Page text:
# Rotate to a set degree then reverse and repeat in Unity

I'm making my first project in Unity, a simple game where touching objects adds points to the player's score.

I'd like the objects to have a pleasant back and forth swaying animation on the Z axis. Nodding to the right 30 degrees, then to the left 30 degrees, on and on.

Here's what I've got...

public class Rotator : MonoBehaviour
{
void Update ()
{
transform.Rotate(new Vector3(0,0,12)*Time.deltaTime);
}
}


This gives me a nice slow rotation. But I am clueless how to tell Unity to stop at +30 degrees, reverse to -30 degrees, rotate again to +30, stop and repeat, etc, etc.

I'd really appreciate any help. Maybe there is a thread like this that I was not able to find? I assume it will involve some kind of 'if then' function?

This gives me a nice slow rotation. But I am clueless how to tell Unity to stop at +30 degrees, reverse to -30 degrees, rotate again to +30, stop and repeat, etc, etc.

I suggest you to use coroutines for that. There are several ways of course of doing that. The code could look more or less the following:

IEnumerator LoopRotation(float angle)
{
float rot = 0f;
float dir = 1f;
while(true)
{
while(rot < angle)
{
float step = Time.deltaTime * rotSpeed;
transform.Rotate(new Vector3(0,0,12)*step * dir);
yield return null;
}
rot= 0f;
dir *= -1f;
}
}

void Awake()
{
StartCoroutine(LoopRotation(30f))
}


Use a sine wave.

During the update method, get the elapsed total time and store that as a float. Feed it to a sine function and you'll end up with a value between -1 and 1 that oscillates between the two values; multiply it by thirty and you can rotate an object from -30 degrees to +30 degrees.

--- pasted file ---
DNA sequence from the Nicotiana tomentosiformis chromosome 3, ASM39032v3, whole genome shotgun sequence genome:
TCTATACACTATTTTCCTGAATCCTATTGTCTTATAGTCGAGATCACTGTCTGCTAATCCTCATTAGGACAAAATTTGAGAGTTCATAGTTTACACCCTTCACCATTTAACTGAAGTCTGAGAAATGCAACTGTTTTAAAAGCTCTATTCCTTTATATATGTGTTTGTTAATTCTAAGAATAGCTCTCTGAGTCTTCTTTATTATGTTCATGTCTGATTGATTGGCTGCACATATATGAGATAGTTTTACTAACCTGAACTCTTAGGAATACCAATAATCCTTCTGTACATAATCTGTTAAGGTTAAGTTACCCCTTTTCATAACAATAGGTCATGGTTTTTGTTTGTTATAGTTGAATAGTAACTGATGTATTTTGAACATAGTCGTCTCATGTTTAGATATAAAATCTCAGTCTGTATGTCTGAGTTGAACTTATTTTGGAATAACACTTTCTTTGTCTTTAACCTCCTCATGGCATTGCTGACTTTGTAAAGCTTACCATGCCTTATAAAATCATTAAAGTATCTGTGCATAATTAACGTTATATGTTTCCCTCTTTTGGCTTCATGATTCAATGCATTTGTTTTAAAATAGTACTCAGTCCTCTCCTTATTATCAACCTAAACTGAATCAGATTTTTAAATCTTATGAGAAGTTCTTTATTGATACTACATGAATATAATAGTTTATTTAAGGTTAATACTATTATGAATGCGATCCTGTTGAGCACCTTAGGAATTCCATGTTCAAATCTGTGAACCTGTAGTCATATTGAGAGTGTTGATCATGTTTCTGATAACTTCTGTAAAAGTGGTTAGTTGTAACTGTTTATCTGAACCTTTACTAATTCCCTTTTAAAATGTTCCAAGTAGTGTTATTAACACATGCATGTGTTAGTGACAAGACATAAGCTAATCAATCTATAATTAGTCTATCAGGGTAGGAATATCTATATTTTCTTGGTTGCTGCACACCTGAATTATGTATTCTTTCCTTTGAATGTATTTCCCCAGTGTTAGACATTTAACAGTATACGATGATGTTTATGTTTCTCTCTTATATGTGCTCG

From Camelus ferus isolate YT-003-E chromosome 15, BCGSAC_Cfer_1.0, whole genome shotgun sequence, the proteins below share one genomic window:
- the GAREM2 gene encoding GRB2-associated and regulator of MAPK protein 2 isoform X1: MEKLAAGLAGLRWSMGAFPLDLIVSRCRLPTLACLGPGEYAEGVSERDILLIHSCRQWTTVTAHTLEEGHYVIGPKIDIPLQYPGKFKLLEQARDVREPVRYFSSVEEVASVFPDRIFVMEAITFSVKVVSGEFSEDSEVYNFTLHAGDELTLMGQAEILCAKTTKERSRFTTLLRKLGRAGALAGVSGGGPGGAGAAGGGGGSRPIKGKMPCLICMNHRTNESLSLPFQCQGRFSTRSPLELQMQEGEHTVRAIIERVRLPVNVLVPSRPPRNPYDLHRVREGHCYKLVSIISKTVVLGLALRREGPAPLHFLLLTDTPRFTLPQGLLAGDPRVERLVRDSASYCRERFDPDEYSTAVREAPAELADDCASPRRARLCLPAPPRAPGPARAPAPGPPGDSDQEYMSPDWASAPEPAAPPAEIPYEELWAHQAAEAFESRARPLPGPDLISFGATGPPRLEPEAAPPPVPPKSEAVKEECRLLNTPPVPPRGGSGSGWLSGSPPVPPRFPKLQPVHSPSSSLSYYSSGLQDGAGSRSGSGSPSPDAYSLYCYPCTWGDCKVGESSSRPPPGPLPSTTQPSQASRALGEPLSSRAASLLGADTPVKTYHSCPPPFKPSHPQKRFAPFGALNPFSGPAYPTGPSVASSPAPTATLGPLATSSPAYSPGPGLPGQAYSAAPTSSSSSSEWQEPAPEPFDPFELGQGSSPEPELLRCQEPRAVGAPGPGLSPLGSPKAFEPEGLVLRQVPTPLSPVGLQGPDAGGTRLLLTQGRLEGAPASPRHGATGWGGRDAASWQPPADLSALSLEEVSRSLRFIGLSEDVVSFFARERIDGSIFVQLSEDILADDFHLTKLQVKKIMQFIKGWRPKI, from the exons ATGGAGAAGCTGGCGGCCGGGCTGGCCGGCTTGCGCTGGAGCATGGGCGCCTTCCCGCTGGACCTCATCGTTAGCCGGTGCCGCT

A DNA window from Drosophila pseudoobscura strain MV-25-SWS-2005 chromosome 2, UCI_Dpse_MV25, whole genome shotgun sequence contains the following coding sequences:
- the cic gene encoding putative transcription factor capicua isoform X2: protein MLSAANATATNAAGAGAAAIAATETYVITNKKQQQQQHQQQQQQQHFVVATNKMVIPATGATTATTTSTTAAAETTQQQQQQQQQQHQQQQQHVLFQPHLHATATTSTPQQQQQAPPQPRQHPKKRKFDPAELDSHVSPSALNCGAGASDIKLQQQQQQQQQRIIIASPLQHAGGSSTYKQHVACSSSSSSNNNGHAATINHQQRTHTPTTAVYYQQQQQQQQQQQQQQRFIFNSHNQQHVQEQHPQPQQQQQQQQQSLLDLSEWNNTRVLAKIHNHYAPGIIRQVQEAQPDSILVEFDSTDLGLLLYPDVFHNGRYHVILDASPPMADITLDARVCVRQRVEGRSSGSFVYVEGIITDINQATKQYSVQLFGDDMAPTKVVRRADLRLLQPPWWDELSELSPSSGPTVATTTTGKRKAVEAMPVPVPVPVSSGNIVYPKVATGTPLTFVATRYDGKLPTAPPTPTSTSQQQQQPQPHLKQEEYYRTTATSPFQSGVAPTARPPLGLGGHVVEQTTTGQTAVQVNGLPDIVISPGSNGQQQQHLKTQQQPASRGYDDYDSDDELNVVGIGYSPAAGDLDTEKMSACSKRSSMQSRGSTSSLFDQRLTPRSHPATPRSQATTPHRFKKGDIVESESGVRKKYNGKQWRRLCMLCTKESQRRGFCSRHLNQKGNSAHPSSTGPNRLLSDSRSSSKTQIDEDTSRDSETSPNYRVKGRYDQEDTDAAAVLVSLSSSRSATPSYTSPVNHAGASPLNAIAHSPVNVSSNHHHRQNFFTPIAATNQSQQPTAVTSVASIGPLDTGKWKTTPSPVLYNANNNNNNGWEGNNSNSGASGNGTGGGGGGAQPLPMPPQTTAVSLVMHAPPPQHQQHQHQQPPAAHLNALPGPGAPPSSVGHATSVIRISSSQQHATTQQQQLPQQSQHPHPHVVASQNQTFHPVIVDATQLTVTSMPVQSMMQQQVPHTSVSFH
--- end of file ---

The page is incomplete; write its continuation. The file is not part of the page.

float elapsed = Time.deltaTime; float degrees = Mathf.Sin(elapsed) * 30.0f; 

That might move a little too quickly, however, so you could always create a new floating-point variable and just increment that slightly each frame. Then feed that to the sine function.

 Mathf.Sin(0) == 0.0; Mathf.Sin(90) == 1.0f; Mathf.Sin(180) == 0.0f; Mathf.Sin(270) == -1.0f; 

I'm unfamiliar with how rotations are defined in unity, but I'll give it a go.

 float sineTime = Mathf.Sin(Time.deltaTime); transform.Rotate(new Vector3(0, 0, 1) * sineTime * 30); 

I hope this is useful for you.

• As Trevor once told me, I'll pass on: The Hermite basic interpolator P(t) = 3t^2 - 2t^3 (for 0 <= t <= 1) is often used because it's faster to calculate than the sine. (Interestingly, that comment of his was on my first answer, as this comment is to yours. Consider this your inheritance. :D)
– Anko
Commented Feb 12, 2014 at 20:54
• Heheh, thanks very much. It just immediately jumped to mind, but I'm intrigued now, so I'll give it a go and try it out! :-) Commented Feb 13, 2014 at 20:45